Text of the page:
Sandra - posted on 02/24/2010

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hi Brandy, my youngest son has ADD which is the milder form of ADHD , he's not hyperactive but concentrating is very difficult for him and on top of all that he's also has dyslexia, he was on medication for 3 years for his ADD but he has to come off is because he was having trouble sleeping en eating and he was also gaining a lot of weight, he has learned some tricks for his concentrationproblems and the school he goes to helps him a lot,

Yolanda - posted on 02/22/2010

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i was also going to mention if he's beendiagnosed you can do a 504 plan with the school that helps to have the teachers on the same page as you are at home.

Tanya - posted on 02/22/2010

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Loving discipline, consistent rules and home habits, consistent rules and discipline at school and having a stable home an dstable parenting help alot.

Yolanda - posted on 02/22/2010

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I have a 10 year old and we just put him on adderall. I can honestly say the difference is night and day. My husband and i have been at our wits end for about 8 years trying to figure out what was going on with ur son. The key is having a good doctor. we tried evry method of discipline and counseling that you could think of. he has been on adderall since december. his grades have imporved, his behavior in school has improved 110% we still have our moments and we see our doc about once a month to make sure he's improving and to adjust meds accordingly. like taking his meds at certain times are better than others. there is a lot of benefit. i was against it at first but i had to come to terms with the fact that i couldn't help him by myself. I couldn't fix him without meds. it's a tough call but its working.

Christina - posted on 02/21/2010

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Hi Brandy, My son was diagnosed with ADD when he was 7 or 2nd grade. He had a hard time focusing in and out of school. I had no idea until his teacher talked to me about her concerns that she would have to remind him where they were in their books and so forth. However, my son was a straight A student. I realized that sitting at the dinning room table for hours pointing at where he needed to be in his homework wasn't normal. When they wanted to put him on medication, I cried. I debated about it The medication worked very well, but the older he got the more I could tell the medication was making him more like zombie. We eventually weaned him off of them by the time he was in the 5th grade. He is now a freshman in highschool and still has troubles, but he is aware of them and we make sure if he's slacking in anything, that he's to straighten it out right away. Having good rapore with his teachers also help. Good luck with what you decide.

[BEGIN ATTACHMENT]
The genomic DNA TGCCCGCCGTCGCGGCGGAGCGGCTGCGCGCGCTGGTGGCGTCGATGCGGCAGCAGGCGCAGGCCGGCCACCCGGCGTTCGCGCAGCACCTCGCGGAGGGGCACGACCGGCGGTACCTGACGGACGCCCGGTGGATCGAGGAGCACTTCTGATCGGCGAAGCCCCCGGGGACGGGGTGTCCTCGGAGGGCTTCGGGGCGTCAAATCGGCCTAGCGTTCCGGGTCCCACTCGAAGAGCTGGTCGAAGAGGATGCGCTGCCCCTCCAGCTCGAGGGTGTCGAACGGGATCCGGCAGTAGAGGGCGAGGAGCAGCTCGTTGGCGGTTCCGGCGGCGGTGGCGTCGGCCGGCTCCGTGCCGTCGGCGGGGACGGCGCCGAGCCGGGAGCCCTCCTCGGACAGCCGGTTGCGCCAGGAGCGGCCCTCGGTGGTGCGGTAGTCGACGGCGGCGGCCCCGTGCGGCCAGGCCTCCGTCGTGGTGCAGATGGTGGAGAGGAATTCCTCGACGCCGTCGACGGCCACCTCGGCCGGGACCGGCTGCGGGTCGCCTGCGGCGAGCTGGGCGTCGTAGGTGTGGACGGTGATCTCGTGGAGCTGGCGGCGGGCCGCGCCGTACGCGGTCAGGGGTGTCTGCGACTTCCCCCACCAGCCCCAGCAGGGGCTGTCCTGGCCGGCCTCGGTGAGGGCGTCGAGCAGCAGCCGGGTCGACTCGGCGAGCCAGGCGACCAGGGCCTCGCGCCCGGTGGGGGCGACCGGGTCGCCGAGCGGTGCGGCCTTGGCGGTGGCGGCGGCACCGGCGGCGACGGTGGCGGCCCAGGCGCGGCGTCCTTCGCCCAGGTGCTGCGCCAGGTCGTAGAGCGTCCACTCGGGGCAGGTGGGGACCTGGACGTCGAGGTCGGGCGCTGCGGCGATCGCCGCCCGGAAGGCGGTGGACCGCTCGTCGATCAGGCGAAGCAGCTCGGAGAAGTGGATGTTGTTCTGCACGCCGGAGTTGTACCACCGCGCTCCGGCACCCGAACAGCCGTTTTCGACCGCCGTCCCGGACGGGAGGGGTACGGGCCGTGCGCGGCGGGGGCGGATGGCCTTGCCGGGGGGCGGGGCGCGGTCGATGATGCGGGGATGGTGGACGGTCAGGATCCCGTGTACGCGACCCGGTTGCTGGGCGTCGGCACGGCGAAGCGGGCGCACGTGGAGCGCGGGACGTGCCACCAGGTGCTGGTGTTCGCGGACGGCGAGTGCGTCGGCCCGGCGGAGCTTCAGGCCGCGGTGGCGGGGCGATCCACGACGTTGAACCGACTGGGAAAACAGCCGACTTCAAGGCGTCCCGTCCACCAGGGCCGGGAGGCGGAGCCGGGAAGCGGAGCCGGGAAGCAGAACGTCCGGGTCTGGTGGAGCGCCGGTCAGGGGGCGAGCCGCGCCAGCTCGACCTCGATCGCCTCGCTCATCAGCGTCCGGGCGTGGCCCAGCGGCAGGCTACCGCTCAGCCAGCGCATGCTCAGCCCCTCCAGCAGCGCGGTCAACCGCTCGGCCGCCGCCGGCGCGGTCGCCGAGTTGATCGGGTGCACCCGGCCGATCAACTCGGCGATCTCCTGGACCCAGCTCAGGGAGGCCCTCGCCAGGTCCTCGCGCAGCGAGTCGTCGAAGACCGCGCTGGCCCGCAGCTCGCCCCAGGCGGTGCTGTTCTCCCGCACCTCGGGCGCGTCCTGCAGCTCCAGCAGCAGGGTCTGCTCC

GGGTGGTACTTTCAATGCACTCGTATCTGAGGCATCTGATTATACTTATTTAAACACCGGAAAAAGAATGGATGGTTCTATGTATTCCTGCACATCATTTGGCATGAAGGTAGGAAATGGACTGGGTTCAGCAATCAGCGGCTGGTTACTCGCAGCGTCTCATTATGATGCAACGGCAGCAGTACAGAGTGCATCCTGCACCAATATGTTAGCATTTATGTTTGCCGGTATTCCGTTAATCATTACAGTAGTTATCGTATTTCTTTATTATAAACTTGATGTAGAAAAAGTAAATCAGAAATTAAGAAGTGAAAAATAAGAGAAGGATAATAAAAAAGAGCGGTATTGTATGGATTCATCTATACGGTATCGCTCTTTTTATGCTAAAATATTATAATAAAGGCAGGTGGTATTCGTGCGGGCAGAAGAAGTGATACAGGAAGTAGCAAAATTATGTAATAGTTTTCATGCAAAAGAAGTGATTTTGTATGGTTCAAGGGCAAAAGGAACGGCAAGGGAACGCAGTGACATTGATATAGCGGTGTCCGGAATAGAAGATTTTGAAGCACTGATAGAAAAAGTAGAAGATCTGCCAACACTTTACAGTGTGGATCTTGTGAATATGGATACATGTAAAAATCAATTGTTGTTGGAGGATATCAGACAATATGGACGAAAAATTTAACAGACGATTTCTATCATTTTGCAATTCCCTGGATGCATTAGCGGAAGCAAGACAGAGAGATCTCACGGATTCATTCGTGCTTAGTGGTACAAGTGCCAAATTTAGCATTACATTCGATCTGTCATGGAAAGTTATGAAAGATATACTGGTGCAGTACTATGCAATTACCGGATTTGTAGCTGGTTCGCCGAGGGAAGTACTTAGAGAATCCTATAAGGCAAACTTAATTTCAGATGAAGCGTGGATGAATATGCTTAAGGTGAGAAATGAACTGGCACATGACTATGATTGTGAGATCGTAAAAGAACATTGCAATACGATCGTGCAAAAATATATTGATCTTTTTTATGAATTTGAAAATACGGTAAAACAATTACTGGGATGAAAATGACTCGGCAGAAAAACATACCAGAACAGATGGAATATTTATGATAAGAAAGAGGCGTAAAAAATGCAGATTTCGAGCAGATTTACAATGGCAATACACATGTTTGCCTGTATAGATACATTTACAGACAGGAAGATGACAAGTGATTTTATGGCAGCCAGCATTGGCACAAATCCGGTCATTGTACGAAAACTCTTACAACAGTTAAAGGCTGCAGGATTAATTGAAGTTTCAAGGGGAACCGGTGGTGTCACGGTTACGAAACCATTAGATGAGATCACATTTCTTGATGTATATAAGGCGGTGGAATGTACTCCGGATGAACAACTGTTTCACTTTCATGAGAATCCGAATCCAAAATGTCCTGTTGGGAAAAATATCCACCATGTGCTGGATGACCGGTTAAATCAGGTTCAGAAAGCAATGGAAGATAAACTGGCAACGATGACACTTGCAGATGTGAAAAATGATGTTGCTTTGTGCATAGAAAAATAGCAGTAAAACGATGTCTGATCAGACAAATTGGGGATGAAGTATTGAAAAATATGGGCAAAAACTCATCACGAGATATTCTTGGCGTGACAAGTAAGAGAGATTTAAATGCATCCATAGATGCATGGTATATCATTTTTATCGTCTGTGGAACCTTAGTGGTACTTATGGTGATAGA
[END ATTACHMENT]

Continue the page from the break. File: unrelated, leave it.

Donna - posted on 02/21/2010

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I have read most of these replies and they are all very insightful. The bottom line is that you know your child and you in your heart know what is best for him. There are numerous treatments for ADHD from homeopathic, dietary to medical intervention. Some may work, some may not. All children are different just by Gods design and ADHD affects them all differently as evident in all these stories. Let me just say up front I am a nurse and I tend to look at things more methodically and results are my goal.

I have a wonderful son. As an infant he was the easy going one, he would go anywhere and do anything and never complain. He has 2 older sisters and as a child was always being told what he could and couldn’t do, in other words he had 3 mothers. He is very loving and smart as a whip. He is a great athlete and he enjoys art. He has good friends, mostly acquaintances from sports. He is beginning to think that girls are more than just having cooties. Structure has always been his friend, but as kids get older and do more activities structures crumble. So he is just now learning how to go with the flow and that life doesn’t always go your way. He is just like any other 11 year old out there with an exception.